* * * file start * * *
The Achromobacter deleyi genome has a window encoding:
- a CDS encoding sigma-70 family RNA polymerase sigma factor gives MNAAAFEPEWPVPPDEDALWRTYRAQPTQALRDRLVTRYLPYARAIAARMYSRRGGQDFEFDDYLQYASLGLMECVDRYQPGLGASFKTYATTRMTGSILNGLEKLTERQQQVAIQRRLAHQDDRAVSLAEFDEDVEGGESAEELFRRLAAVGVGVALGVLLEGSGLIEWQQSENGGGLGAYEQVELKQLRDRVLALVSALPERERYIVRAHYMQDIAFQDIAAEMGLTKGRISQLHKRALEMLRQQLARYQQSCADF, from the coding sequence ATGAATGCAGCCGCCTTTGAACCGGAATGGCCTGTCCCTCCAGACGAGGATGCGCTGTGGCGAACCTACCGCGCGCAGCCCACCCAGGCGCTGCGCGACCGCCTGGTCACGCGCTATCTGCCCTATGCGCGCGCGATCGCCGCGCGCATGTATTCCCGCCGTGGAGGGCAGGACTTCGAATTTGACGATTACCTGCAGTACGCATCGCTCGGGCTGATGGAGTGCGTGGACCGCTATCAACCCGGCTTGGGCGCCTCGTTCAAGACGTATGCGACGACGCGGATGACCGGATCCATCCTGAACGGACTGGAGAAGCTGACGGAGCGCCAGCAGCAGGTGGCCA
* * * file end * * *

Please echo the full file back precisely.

The Achromobacter deleyi genome has a window encoding:
- a CDS encoding sigma-70 family RNA polymerase sigma factor gives MNAAAFEPEWPVPPDEDALWRTYRAQPTQALRDRLVTRYLPYARAIAARMYSRRGGQDFEFDDYLQYASLGLMECVDRYQPGLGASFKTYATTRMTGSILNGLEKLTERQQQVAIQRRLAHQDDRAVSLAEFDEDVEGGESAEELFRRLAAVGVGVALGVLLEGSGLIEWQQSENGGGLGAYEQVELKQLRDRVLALVSALPERERYIVRAHYMQDIAFQDIAAEMGLTKGRISQLHKRALEMLRQQLARYQQSCADF, from the coding sequence ATGAATGCAGCCGCCTTTGAACCGGAATGGCCTGTCCCTCCAGACGAGGATGCGCTGTGGCGAACCTACCGCGCGCAGCCCACCCAGGCGCTGCGCGACCGCCTGGTCACGCGCTATCTGCCCTATGCGCGCGCGATCGCCGCGCGCATGTATTCCCGCCGTGGAGGGCAGGACTTCGAATTTGACGATTACCTGCAGTACGCATCGCTCGGGCTGATGGAGTGCGTGGACCGCTATCAACCCGGCTTGGGCGCCTCGTTCAAGACGTATGCGACGACGCGGATGACCGGATCCATCCTGAACGGACTGGAGAAGCTGACGGAGCGCCAGCAGCAGGTGGCCA